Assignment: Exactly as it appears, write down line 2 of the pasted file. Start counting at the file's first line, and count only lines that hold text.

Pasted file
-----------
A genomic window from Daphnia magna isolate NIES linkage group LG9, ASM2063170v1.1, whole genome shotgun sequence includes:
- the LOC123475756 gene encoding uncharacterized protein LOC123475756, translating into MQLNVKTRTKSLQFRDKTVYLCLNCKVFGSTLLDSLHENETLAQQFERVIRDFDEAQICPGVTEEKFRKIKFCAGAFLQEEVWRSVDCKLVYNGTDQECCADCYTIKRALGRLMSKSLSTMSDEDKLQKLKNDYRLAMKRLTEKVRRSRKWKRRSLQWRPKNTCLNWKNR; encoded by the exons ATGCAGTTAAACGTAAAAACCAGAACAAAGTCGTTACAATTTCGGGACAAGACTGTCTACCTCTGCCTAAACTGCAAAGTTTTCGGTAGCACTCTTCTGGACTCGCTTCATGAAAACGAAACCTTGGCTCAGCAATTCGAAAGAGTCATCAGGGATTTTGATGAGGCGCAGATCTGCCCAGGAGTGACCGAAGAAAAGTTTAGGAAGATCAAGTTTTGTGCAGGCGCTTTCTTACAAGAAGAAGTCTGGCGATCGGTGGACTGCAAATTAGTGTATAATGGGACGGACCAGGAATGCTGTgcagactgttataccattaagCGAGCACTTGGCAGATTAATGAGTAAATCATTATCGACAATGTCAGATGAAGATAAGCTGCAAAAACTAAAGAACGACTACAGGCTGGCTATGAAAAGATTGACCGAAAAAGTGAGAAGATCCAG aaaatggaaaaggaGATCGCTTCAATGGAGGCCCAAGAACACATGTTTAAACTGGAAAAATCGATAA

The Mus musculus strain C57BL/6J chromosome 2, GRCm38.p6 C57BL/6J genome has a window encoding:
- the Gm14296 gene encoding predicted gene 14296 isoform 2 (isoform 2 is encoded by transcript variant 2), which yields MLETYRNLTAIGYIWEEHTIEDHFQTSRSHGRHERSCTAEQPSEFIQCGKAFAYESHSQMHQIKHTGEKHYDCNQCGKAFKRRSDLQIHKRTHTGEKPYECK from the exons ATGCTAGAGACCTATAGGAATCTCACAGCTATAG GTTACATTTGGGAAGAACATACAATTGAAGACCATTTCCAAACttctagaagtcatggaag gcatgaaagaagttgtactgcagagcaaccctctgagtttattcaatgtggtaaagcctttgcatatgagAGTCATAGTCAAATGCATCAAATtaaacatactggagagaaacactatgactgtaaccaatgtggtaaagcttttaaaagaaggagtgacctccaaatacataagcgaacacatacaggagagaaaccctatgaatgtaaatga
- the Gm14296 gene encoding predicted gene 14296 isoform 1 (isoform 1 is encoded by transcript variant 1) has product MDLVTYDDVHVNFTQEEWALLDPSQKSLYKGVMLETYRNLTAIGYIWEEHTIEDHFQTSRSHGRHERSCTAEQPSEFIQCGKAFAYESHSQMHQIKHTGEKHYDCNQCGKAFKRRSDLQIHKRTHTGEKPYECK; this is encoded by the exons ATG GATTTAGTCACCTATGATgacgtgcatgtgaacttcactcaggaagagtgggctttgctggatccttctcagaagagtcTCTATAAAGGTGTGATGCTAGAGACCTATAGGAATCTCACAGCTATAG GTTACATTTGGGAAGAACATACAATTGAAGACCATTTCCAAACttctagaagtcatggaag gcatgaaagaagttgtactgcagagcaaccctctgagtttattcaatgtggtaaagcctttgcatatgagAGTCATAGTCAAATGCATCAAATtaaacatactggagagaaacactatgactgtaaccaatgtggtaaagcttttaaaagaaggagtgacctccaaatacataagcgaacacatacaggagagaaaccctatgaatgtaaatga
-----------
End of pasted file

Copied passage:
- the LOC123475756 gene encoding uncharacterized protein LOC123475756, translating into MQLNVKTRTKSLQFRDKTVYLCLNCKVFGSTLLDSLHENETLAQQFERVIRDFDEAQICPGVTEEKFRKIKFCAGAFLQEEVWRSVDCKLVYNGTDQECCADCYTIKRALGRLMSKSLSTMSDEDKLQKLKNDYRLAMKRLTEKVRRSRKWKRRSLQWRPKNTCLNWKNR; encoded by the exons ATGCAGTTAAACGTAAAAACCAGAACAAAGTCGTTACAATTTCGGGACAAGACTGTCTACCTCTGCCTAAACTGCAAAGTTTTCGGTAGCACTCTTCTGGACTCGCTTCATGAAAACGAAACCTTGGCTCAGCAATTCGAAAGAGTCATCAGGGATTTTGATGAGGCGCAGATCTGCCCAGGAGTGACCGAAGAAAAGTTTAGGAAGATCAAGTTTTGTGCAGGCGCTTTCTTACAAGAAGAAGTCTGGCGATCGGTGGACTGCAAATTAGTGTATAATGGGACGGACCAGGAATGCTGTgcagactgttataccattaagCGAGCACTTGGCAGATTAATGAGTAAATCATTATCGACAATGTCAGATGAAGATAAGCTGCAAAAACTAAAGAACGACTACAGGCTGGCTATGAAAAGATTGACCGAAAAAGTGAGAAGATCCAG aaaatggaaaaggaGATCGCTTCAATGGAGGCCCAAGAACACATGTTTAAACTGGAAAAATCGATAA